Three of the Indianapolis area’s highest-profile office parks, including the two largest in the North Meridian submarket, are expected to fetch as much as half a billion dollars when they hit the market next month.
Duke Realty Corp. is selling Parkwood Crossing and Hamilton Crossing on the north side, in addition to Interactive Intelligence Park (formerly Woodland Corporate Park) on the northwest side, as it continues to divest suburban office properties.
The Indianapolis-based developer is putting its last remaining local office parks on the market to satisfy a long-range plan that calls for a heavier focus on industrial and medical office space.
The aim is to ultimately make the publicly traded company more appealing to institutional investors.
“When you have three different business units, it’s confusing to analysts,” said Charlie Podell, senior vice president for Duke’s Indiana and Ohio regions. “And it’s the direction we wanted to go.”
The three office parks collectively account for nearly 2.4 million square feet of space and should command a price rivaling the local market’s richest deal, real estate sources said.
Franklin Street Properties of Massachusetts paid $203 per square foot in 2005 for One and Two River Crossing, next to the Marriott North Indianapolis.
“They’ll probably get top dollar,” Jeff Harris, president of NAI Meridian, said of the office parks. “We haven’t had this type of property on the market in a while.”
A price of $200 per square foot would bring Duke a total of $500 million for the three properties—funds the company will use to grow its industrial base, Podell said.
Duke’s decision to concentrate on the industrial market signifies a return to the company’s roots. John Wynne, Phil Duke and John Rosebrough founded Duke by buying the then-ailing Park 100 industrial park in 1972.
The partners in 1976 expanded to include office parks and took the company public in 1993. Duke’s 10-million-square-foot portfolio then has grown to 141.8 million square feet in 22 cities.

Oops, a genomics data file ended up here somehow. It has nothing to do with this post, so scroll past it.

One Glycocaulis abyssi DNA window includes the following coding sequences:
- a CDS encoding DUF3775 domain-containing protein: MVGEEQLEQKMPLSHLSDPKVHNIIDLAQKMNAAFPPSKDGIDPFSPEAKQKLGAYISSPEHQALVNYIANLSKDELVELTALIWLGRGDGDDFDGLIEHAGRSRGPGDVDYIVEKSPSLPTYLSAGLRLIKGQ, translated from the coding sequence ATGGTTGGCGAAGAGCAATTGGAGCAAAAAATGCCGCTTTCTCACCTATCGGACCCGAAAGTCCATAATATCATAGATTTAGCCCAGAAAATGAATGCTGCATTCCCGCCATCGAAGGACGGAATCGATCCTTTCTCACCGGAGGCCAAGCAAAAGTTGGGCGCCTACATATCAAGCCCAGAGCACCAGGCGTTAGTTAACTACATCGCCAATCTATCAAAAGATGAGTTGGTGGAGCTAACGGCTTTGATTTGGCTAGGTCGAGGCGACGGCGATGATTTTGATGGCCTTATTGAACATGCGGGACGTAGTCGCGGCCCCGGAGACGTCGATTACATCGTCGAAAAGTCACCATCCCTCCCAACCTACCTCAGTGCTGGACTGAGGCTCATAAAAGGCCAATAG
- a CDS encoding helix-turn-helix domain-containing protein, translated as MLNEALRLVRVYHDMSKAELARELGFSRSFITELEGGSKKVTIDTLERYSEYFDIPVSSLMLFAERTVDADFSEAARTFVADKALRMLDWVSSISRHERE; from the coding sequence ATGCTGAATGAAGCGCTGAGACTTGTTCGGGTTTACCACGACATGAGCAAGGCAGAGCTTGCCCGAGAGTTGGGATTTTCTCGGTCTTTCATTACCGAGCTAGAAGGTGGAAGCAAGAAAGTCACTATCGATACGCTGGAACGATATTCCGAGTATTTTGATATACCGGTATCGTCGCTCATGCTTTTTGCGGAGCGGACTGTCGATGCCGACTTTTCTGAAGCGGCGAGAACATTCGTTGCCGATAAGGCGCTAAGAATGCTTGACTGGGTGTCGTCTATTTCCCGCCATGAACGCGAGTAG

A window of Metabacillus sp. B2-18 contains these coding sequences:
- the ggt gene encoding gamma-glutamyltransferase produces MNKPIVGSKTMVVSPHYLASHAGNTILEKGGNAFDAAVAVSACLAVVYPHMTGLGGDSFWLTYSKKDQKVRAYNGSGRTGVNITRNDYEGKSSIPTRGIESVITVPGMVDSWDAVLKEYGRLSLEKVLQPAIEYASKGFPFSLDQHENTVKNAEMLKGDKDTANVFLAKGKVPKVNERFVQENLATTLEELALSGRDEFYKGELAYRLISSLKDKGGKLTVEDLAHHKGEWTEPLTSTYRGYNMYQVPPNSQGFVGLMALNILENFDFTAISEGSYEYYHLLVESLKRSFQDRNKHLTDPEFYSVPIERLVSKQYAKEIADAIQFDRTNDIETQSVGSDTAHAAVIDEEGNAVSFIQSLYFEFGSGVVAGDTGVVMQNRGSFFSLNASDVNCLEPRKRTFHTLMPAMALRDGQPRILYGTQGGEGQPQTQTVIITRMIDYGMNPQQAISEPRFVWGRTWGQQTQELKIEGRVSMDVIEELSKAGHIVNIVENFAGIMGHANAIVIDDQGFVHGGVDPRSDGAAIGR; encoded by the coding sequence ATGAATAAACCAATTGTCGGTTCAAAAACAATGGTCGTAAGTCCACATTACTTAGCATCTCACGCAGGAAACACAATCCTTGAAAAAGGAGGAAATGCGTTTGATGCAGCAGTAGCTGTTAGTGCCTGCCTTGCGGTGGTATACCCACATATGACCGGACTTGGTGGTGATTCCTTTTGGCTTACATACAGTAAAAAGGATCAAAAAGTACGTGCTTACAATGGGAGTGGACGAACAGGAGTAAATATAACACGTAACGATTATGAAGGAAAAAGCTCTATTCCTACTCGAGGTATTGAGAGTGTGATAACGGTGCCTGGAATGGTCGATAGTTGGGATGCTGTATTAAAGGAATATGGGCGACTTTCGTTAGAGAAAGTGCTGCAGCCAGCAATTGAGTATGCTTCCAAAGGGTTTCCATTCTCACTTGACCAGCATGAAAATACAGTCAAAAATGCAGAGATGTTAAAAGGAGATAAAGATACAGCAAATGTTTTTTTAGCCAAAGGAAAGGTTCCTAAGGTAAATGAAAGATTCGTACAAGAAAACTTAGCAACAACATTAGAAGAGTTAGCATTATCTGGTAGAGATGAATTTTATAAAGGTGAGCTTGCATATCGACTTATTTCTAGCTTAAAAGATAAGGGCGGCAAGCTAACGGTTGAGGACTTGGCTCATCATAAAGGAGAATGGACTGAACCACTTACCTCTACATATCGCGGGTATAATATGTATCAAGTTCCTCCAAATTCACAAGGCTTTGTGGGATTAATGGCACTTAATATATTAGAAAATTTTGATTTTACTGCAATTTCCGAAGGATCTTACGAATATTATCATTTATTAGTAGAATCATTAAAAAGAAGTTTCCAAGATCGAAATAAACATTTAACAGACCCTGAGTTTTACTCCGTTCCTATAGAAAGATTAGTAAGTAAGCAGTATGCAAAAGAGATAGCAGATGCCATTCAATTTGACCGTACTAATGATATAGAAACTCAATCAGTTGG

In the Indianapolis area, Duke owns 18.5 million square feet of bulk industrial space—the most of any market. Its properties include AllPoints Midwest in Plainfield and AllPoints at Anson inWhitestown, both partnerships with Browning Investments, in addition to Lebanon Business Park.
The 1.2-million-square-foot Parkwood Crossing at Interstate 465 and North Meridian Street is Duke’s largest area office park and consists of eight buildings developed from 1990 to 2005. The park is 96 percent occupied, according to IBJ statistics, and tenants include Katz Sapper & Miller LLP, Pearson Education and Teradata Operations.
Hamilton Crossing on North Meridian stretches from Carmel Drive north to 131st Street and contains five buildings totaling nearly 548,000 square feet. They’re nearly fully occupied by tenants that include Adesa Corp. and Byrider Franchising Inc. Duke began developing the office park after starting Parkwood Crossing.
The six-building Woodland Corporate Park, now called Interactive Intelligence Park in deference to the park’s largest tenant, sits along I-465 near West 71st Street and is 97 percent occupied.
The park includes a new, three-story building totaling 112,500 square feet that Duke developed for Interactive Intelligence Group Inc. as part of a major expansion. The Indianapolis-based software developer already occupied nearly 300,000 square feet in four nearby buildings. Other tenants at the park include Fusion Alliance and AIT Laboratories.
High occupancy and visibility should make the three parks attractive to potential buyers, said Mike Wells, president of REI Real Estate Services, whose office is between Parkwood and Hamilton Crossing.
“They’re premier suburban properties,” he said. “The timing is very good, and I think [Duke] should get very good pricing.”
Duke hopes the three properties will be snapped up quickly enough to enable the company to exit the office market by the end of the year.
“They’re Class A properties in the best locations,” Podell said. “There will be a lot of demand for them.”
The local offices of CBRE and Jones Lang LaSalle are listing the properties. CBRE is listing Hamilton Crossing and Interactive Intelligence Park and Jones Lang LaSalle is handling Parkwood Crossing.
Duke’s intent to sell the local properties follows a string of deals it’s completed in other markets to pare office properties from its portfolio.
The company completed $108 million in office building sales in the fourth quarter and $1.8 billion for the entire year, Duke said in its latest earnings report. Transactions in the quarter included 13 suburban office properties, with the largest a five-building, 728,000-square-foot office park in Cincinnati.
Duke’s renewed focus on industrial properties comes as the company transitions into new leadership. Dennis D. Oklak stepped down as Duke’s CEO at the end of last year and has been replaced by James B. Connor, who previously served as chief operating officer.
Shares of Duke are trading at about $20 each, up from a 52-week low of $17.61 in August.•